In the previous guide I really drilled home the two licensing structures used in the open source community: FSF and OSI. But we didn’t even touch Linux yet. So today we’re going to actually get our hands dirty with Linux and ease into the operating system. This guide is a very superficial introduction to Linux. I’m walking you through Linux one step at a time because I want to make sure your transition from Windows to Linux is as comfortable as possible.
Today we’re going to quickly look at things:
- Linux Desktop Managers
- Getting around the Desktop
- Using the terminal
Check it out.
Linux is everywhere.
- It’s in the cloud with Amazon Cloud Computing.
- It’s in your pocket on your Android phone.
- It’s on Mars with the NASA Mars Rover.
- It’s in the data center on your servers.
The ubiquity of Linux cannot be ignored. And this is the chief reason why you need to learn it.
And learn it you will!
Do you know the other place where you can find Linux?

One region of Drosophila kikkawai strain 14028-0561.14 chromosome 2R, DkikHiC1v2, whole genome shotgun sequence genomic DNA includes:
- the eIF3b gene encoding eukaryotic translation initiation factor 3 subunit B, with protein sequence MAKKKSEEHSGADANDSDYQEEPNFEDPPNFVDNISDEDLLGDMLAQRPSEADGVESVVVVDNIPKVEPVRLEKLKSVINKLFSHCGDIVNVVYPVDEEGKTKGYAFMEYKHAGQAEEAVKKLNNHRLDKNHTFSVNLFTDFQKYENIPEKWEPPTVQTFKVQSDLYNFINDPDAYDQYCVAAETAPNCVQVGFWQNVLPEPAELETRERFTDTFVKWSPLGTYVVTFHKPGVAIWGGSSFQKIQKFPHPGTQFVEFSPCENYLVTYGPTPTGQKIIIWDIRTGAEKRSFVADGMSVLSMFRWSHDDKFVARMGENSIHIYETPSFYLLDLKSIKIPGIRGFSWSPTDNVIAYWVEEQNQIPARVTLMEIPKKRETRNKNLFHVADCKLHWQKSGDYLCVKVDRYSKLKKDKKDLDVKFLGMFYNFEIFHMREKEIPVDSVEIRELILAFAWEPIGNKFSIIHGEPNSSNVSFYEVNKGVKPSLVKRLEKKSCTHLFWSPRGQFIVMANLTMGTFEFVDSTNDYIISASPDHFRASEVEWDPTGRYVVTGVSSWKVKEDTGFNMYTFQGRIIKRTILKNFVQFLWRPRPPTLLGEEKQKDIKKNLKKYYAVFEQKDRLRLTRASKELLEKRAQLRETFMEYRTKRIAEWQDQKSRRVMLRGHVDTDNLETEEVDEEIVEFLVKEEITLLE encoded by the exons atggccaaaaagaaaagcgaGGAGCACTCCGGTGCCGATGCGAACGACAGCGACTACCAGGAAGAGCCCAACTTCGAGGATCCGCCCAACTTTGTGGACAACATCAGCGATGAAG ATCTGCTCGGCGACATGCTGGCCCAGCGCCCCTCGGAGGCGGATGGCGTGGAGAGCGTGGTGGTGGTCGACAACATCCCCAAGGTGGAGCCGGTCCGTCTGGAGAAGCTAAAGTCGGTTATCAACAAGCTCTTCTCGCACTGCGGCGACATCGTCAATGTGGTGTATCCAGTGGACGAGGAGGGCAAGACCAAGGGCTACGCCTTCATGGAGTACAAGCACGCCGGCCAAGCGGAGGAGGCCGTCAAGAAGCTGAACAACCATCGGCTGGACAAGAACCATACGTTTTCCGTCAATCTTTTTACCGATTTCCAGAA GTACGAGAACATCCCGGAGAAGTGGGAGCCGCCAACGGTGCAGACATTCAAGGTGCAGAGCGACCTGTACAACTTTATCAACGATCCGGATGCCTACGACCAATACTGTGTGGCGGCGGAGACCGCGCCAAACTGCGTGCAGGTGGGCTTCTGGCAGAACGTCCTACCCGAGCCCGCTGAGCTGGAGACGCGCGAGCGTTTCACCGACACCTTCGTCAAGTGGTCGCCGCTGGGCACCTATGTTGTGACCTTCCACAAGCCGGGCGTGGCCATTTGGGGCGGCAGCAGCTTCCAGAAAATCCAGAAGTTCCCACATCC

On your desktop of course!
Linux on your Desktop
There are many faces to the Linux system; these are called Desktop Managers and they function like “skins” or the front-end GUI to the Linux engine. We’re going to drive by the top four:
KDE has all the familiar desktop elements you love in Windows such as icons, search boxes and widgets. There’s even a taskbar that runs along the bottom edge of the screen.
Clicking the blue “K” in the bottom left hand corner is roughly tantamount to clicking the Start button in Windows.
Gnome adds a Mac OS X style dock that rides along the left edge of the screen but it’s 100% customizable. So if you don’t want it there you can right-click to make it disappear.
Ubuntu uses the Unity desktop manager.
The name “ubuntu” is the southern African concept that means “human kindness” and is one of the most popular Linux distros around. In fact according to statistics site Web Technology services, Ubuntu is the most popular linux distribution among the top 1000 sites.
I have a penchant for Xubuntu because it has a conventional layout which kind of reminds me of the Windows desktop.
The neat thing about all these linux environments is that you can mix and match almost any desktop manager with any linux distro.
- So if you want KDE on Xubuntu you can do that.